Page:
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Publication numberUS4329632 A
Publication typeGrant
Application numberUS 06/157,157
Publication dateMay 11, 1982
Filing dateJun 6, 1980
Priority dateJun 15, 1979
Also published asDE3022324A1, DE3022324C2
Publication number06157157, 157157, US 4329632 A, US 4329632A, US-A-4329632, US4329632 A, US4329632A
InventorsYutaka Yoshida, Ryohei Ishige, Hiroaki Yabu, Yasuo Nabeshima
Original AssigneeHitachi, Ltd.
Export CitationBiBTeX, EndNote, RefMan
External Links: USPTO, USPTO Assignment, Espacenet
Running track control apparatus for trackless moving body
US 4329632 A
Abstract
An apparatus for controlling the running track of a trackless moving body comprising a guide wire, a position deviation sensor unit mounted on the trackless moving body for sensing a deviation of the position of the moving body relative to the guide wire, a steering control circuit connected to the position deviation sensor unit, and a steering drive unit connected to the steering control circuit for steering the moving body. The steering control circuit comprises a first-order lag circuit receiving the output signal from the position deviation sensor unit, a subtractor receiving the output signal from the position deviation sensor unit and the output signal from the first-order lag circuit, and a comparator receiving the output signal from the subtractor. In the steering control circuit, the output signal from the first-order lag circuit is subtracted in the subtractor from the output signal from the position deviation sensor unit so as to detect the rate of variation of position deviation during a predetermined period of time, and the subtractor output signal including the information of the rate of crane position deviation is compared in the comparator with a reference setting, so that the steering drive unit is actuated depending on the result of comparison for causing approaching movement of the moving body toward the guide wire.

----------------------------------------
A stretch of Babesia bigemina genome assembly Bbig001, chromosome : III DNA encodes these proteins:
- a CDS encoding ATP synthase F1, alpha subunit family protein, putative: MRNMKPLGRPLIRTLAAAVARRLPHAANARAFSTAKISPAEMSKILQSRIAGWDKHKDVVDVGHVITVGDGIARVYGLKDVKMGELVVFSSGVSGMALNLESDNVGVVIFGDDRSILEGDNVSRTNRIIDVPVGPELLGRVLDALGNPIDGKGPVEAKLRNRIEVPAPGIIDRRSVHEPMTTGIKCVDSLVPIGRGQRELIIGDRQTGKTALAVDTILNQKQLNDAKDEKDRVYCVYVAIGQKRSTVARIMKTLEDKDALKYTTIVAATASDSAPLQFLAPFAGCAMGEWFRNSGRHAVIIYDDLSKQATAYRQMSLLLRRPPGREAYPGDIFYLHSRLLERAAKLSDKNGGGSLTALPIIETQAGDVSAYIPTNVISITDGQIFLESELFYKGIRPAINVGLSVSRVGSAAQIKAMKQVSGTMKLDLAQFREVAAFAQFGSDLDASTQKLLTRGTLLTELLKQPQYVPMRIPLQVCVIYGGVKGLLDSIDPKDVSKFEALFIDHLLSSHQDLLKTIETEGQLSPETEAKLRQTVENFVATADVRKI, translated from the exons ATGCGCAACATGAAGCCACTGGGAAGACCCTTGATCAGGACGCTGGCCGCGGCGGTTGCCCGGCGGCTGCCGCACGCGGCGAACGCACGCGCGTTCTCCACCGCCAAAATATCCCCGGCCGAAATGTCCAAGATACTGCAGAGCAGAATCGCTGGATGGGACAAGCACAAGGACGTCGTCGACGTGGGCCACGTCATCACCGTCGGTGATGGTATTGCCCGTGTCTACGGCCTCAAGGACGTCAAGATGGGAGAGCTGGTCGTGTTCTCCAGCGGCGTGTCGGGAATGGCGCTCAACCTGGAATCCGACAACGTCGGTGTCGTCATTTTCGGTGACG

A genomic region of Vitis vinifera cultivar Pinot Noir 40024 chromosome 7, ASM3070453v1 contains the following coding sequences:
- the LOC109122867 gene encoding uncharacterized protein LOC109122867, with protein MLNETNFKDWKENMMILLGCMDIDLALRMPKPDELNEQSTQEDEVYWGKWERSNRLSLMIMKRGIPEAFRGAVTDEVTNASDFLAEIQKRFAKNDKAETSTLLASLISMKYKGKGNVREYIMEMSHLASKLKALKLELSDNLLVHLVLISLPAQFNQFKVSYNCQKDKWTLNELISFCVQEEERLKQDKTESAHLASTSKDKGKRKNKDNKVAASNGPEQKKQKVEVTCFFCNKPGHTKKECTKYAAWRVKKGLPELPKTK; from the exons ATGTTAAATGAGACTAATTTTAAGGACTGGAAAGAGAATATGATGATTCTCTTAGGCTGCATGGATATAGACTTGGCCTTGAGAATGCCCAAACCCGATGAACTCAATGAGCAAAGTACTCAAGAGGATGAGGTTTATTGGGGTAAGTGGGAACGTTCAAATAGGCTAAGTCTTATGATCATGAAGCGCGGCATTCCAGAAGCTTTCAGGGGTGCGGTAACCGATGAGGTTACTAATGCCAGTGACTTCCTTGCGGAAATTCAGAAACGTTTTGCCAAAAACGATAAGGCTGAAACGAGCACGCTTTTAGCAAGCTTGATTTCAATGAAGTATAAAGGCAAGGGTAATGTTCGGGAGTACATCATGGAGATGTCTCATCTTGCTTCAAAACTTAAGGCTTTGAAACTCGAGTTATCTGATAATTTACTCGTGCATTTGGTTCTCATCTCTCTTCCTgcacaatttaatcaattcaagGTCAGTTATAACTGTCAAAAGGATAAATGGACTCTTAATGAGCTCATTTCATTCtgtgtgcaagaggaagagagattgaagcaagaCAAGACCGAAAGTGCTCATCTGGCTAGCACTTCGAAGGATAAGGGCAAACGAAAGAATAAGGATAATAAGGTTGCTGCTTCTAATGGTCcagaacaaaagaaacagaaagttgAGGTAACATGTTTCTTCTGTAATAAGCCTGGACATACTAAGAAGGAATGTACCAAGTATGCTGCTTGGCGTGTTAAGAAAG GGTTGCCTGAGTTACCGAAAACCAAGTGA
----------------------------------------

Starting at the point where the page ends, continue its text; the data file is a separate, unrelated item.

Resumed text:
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Claims(3)
We claim:
1. An apparatus for controlling the running track of a trackless moving body comprising a guide wire, a position deviation sensor unit mounted on the trackless moving body for sensing a deviation of the position of the moving body relative to said guide wire, a steering control circuit electrically connected to said position deviation sensor unit, and steering drive means electrically connected to said steering control circuit, for steering the moving body, wherein said steering control circuit comprises a first-order lag circuit connected to said position deviation sensor unit to receive the output signal from said position deviation sensor unit, a subtractor connected to said position deviation sensor unit and to said first-order lag circuit to receive the output signal from said position deviation sensor unit and the output signal from said first-order lag circuit, and a comparator connected to said subtractor to receive the output signal from said subtractor.
2. An apparatus as claimed in claim 1, wherein said steering control circuit further comprises an adder connected between said subtractor and said comparator for adding the output signal from said position deviation sensor unit and the output signal from said subtractor and applying the resultant signal to said comparator.
3. An apparatus as claimed in claim 2, wherein said steering control circuit further comprises an amplifier connected between said adder and said subtractor for amplifying the output signal from said subtractor and applying the resultant signal to said adder.
Description
BACKGROUND OF THE INVENTION

1. Field of the Invention

This invention relates to an apparatus which controls the running direction of a trackless moving body adapted to make running movement along a guide wire so that it can be accurately guided to run along the guide wire.

2. Description of the Prior Art

A transfer crane supported to run with rubber tyres as shown in FIG. 1 is known as an example of a trackless moving body. This transfer crane is used as a cargo-handling machine which hoists and carries a container in a container yard or terminal.

The crane of this kind includes a trolley 2 capable of making traversing movement on a pair of girders 1, and a spreader 3 vertically movably suspended from the trolley 2 for releasably grasping a container 4. Rubber tyres 5, 6, 7 and 8 are mounted on the lower ends of the four legs respectively of the transfer crane shown in FIG. 1. These tyres 5 to 8 are arranged at four relative positions as shown in FIG. 2. The rubber tyre 5 is driven for rotation by a motor 9, and the rubber tyre 8 is driven for rotation by another motor 10. The remaining rubber tyres 6 and 7 are idlers with no connection to such driving motors.